"I told them, 'What you're saying is we're going to have to stay here and we're going to lose her here,'" DeAndra said. "The doctors told me we'd already lost her once."
Nearly 150 miles away, Starla's newest friend was preparing to play the biggest football game of his life. Alabama quarterback AJ McCarron, a native of Mobile, met the little girl more than a week earlier, when he and his family delivered presents to the hospital's pediatric patients on Christmas Eve 2011. McCarron was a patient at the hospital after he was nearly killed in a jet ski accident as a young boy.
When McCarron handed Starla a present that night, she was wearing an Alabama cheerleading uniform. She handed him back a present of her own: a bright yellow bracelet that was inscribed with the words, "Just trust."
On the night Starla was diagnosed with leukemia in September 2011, and the day before she would begin grueling chemotherapy treatments, the little girl told her noticeably concerned parents, "Just trust."
McCarron promised Starla he would wear the bracelet when the Crimson Tide played LSU in the 2012 BCS National Championship in New Orleans.
When McCarron learned the news about Starla's grave condition, he instructed his mother, Dee Dee Bonner, to visit her at the hospital. She prayed with the girl's family before leaving for New Orleans.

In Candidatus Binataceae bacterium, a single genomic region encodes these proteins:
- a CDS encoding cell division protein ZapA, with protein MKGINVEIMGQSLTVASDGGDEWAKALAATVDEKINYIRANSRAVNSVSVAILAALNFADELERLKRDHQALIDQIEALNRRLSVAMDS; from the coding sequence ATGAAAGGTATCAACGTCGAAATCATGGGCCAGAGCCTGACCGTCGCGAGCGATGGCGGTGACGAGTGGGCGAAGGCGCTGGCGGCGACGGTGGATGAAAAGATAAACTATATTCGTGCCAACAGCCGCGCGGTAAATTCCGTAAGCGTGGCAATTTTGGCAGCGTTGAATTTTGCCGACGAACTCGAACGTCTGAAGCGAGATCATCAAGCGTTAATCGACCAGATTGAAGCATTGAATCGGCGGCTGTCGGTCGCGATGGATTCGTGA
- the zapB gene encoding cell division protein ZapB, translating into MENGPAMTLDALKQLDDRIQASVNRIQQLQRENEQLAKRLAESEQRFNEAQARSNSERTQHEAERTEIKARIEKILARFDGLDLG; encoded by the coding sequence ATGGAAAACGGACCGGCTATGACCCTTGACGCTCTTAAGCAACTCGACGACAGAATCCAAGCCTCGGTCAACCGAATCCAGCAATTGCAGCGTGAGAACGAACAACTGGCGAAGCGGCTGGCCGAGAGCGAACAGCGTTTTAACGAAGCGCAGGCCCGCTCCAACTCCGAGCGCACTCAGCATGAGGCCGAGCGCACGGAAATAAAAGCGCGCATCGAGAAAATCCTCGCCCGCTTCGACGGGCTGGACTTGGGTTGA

"It's hard for me to see kids in that situation," Bonner said. "It reminds us of where we were [when AJ was injured]. People get so wrapped up in football. This national championship game is life and death for some people. It puts it in perspective to see people fighting for their kids' lives."
On Jan. 9, 2012, McCarron led the Crimson Tide to a 21-0 victory over No. 1 LSU in New Orleans, winning the school's second BCS national title in three years. He was named the game's offensive MVP after completing 23 of 34 passes for 234 yards.
McCarron will try to win a second national championship when No. 2 Alabama plays No. 1 Notre Dame in Monday night's Discover BCS National Championship at Sun Life Stadium.
A year ago, TV cameras captured the bright yellow bracelet on McCarron's right wrist whenever he dropped back to pass against LSU.
"I think it's the most amazing thing," DeAndra said. "It's easy for people to make vows and then break them. But he sat in that hospital room and said he was going to wear the bracelet in the game. You could see the bracelet clear as day on TV. The young man kept his promise to our daughter."